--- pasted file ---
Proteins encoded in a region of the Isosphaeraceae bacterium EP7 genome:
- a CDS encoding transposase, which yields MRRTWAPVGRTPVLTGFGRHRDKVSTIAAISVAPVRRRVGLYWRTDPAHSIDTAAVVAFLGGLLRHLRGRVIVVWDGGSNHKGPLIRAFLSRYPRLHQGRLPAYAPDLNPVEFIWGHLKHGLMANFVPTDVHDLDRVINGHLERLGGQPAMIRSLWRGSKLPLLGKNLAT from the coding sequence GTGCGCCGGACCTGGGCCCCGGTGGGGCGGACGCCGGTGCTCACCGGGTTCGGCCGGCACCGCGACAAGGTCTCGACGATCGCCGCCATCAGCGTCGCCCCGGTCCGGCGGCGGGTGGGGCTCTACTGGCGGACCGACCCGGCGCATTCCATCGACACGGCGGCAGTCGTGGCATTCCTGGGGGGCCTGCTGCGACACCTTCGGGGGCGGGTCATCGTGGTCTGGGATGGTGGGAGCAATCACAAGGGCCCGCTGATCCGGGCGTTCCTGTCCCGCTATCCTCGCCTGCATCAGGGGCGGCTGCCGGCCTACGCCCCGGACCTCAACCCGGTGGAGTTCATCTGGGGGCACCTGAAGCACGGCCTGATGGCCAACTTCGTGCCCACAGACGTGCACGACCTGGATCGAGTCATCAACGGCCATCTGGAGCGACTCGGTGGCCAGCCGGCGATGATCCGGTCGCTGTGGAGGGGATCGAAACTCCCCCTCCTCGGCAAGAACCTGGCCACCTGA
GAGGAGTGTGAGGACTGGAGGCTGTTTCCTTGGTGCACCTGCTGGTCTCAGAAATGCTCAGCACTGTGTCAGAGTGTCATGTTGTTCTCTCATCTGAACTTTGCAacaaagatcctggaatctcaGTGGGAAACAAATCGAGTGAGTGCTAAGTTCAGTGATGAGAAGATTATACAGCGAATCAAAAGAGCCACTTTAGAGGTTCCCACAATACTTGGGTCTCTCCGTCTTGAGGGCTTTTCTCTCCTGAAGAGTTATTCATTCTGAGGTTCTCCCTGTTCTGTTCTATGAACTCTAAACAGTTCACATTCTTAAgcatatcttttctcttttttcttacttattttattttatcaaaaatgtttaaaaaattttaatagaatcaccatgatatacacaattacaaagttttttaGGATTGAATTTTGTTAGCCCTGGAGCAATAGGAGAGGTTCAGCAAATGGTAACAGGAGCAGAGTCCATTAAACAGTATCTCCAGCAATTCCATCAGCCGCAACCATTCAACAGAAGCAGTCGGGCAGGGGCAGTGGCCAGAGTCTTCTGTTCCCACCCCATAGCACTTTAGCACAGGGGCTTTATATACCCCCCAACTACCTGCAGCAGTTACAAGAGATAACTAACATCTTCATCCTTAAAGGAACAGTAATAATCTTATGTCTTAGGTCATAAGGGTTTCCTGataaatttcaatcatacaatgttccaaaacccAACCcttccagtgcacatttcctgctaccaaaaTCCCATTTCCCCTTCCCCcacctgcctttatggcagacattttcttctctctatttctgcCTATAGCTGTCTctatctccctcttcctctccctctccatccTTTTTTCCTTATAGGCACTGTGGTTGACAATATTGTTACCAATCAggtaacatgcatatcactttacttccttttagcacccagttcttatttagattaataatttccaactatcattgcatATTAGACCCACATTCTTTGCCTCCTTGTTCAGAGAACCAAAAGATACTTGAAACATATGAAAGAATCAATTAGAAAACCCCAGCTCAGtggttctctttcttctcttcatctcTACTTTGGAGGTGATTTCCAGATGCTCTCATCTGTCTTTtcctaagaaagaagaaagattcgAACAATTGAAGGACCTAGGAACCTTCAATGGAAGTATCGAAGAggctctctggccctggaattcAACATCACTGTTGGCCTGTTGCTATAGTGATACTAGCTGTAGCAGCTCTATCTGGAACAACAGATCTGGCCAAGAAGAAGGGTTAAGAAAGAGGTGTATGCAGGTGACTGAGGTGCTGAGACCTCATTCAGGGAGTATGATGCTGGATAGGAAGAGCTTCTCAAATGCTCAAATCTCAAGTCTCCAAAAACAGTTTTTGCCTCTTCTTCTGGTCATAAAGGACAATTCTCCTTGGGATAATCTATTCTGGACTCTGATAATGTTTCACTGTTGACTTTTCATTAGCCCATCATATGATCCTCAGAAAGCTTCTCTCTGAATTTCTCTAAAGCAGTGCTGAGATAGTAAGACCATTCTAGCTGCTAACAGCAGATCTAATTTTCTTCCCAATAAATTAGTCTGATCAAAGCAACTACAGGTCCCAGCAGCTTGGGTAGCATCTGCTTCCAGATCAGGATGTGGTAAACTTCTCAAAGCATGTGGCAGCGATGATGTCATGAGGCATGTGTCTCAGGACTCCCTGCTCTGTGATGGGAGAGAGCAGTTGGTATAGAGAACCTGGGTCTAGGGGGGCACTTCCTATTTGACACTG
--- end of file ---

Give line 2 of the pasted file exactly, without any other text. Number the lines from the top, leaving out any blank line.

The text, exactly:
- a CDS encoding transposase, which yields MRRTWAPVGRTPVLTGFGRHRDKVSTIAAISVAPVRRRVGLYWRTDPAHSIDTAAVVAFLGGLLRHLRGRVIVVWDGGSNHKGPLIRAFLSRYPRLHQGRLPAYAPDLNPVEFIWGHLKHGLMANFVPTDVHDLDRVINGHLERLGGQPAMIRSLWRGSKLPLLGKNLAT from the coding sequence GTGCGCCGGACCTGGGCCCCGGTGGGGCGGACGCCGGTGCTCACCGGGTTCGGCCGGCACCGCGACAAGGTCTCGACGATCGCCGCCATCAGCGTCGCCCCGGTCCGGCGGCGGGTGGGGCTCTACTGGCGGACCGACCCGGCGCATTCCATCGACACGGCGGCAGTCGTGGCATTCCTGGGGGGCCTGCTGCGACACCTTCGGGGGCGGGTCATCGTGGTCTGGGATGGTGGGAGCAATCACAAGGGCCCGCTGATCCGGGCGTTCCTGTCCCGCTATCCTCGCCTGCATCAGGGGCGGCTGCCGGCCTACGCCCCGGACCTCAACCCGGTGGAGTTCATCTGGGGGCACCTGAAGCACGGCCTGATGGCCAACTTCGTGCCCACAGACGTGCACGACCTGGATCGAGTCATCAACGGCCATCTGGAGCGACTCGGTGGCCAGCCGGCGATGATCCGGTCGCTGTGGAGGGGATCGAAACTCCCCCTCCTCGGCAAGAACCTGGCCACCTGA